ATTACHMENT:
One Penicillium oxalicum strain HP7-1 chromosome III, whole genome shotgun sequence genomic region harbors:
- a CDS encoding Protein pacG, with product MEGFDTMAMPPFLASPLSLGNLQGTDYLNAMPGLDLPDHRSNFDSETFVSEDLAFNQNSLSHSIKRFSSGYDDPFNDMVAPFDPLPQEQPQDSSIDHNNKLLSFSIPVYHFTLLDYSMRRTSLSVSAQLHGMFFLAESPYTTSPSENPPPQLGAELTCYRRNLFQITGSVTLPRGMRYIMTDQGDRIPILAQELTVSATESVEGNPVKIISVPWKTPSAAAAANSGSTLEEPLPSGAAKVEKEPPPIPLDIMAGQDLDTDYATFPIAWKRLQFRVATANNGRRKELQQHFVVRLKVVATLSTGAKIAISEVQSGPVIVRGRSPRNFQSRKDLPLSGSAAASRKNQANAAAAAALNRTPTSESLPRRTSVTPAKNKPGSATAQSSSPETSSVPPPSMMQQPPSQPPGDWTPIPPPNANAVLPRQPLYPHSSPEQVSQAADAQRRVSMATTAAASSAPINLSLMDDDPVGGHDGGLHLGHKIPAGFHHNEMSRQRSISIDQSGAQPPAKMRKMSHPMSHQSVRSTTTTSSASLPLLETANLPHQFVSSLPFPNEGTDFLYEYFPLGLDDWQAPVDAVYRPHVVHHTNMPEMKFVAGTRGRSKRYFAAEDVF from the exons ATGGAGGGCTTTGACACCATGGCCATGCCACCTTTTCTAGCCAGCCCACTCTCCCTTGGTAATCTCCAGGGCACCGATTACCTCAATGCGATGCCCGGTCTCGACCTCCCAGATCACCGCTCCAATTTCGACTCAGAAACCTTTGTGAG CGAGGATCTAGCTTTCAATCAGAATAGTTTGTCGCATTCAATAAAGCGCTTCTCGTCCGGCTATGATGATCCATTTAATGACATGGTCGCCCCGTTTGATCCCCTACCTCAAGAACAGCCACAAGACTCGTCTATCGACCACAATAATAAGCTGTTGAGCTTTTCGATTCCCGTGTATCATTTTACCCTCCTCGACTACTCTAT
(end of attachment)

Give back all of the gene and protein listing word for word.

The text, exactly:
One Penicillium oxalicum strain HP7-1 chromosome III, whole genome shotgun sequence genomic region harbors:
- a CDS encoding Protein pacG, with product MEGFDTMAMPPFLASPLSLGNLQGTDYLNAMPGLDLPDHRSNFDSETFVSEDLAFNQNSLSHSIKRFSSGYDDPFNDMVAPFDPLPQEQPQDSSIDHNNKLLSFSIPVYHFTLLDYSMRRTSLSVSAQLHGMFFLAESPYTTSPSENPPPQLGAELTCYRRNLFQITGSVTLPRGMRYIMTDQGDRIPILAQELTVSATESVEGNPVKIISVPWKTPSAAAAANSGSTLEEPLPSGAAKVEKEPPPIPLDIMAGQDLDTDYATFPIAWKRLQFRVATANNGRRKELQQHFVVRLKVVATLSTGAKIAISEVQSGPVIVRGRSPRNFQSRKDLPLSGSAAASRKNQANAAAAAALNRTPTSESLPRRTSVTPAKNKPGSATAQSSSPETSSVPPPSMMQQPPSQPPGDWTPIPPPNANAVLPRQPLYPHSSPEQVSQAADAQRRVSMATTAAASSAPINLSLMDDDPVGGHDGGLHLGHKIPAGFHHNEMSRQRSISIDQSGAQPPAKMRKMSHPMSHQSVRSTTTTSSASLPLLETANLPHQFVSSLPFPNEGTDFLYEYFPLGLDDWQAPVDAVYRPHVVHHTNMPEMKFVAGTRGRSKRYFAAEDVF from the exons ATGGAGGGCTTTGACACCATGGCCATGCCACCTTTTCTAGCCAGCCCACTCTCCCTTGGTAATCTCCAGGGCACCGATTACCTCAATGCGATGCCCGGTCTCGACCTCCCAGATCACCGCTCCAATTTCGACTCAGAAACCTTTGTGAG CGAGGATCTAGCTTTCAATCAGAATAGTTTGTCGCATTCAATAAAGCGCTTCTCGTCCGGCTATGATGATCCATTTAATGACATGGTCGCCCCGTTTGATCCCCTACCTCAAGAACAGCCACAAGACTCGTCTATCGACCACAATAATAAGCTGTTGAGCTTTTCGATTCCCGTGTATCATTTTACCCTCCTCGACTACTCTAT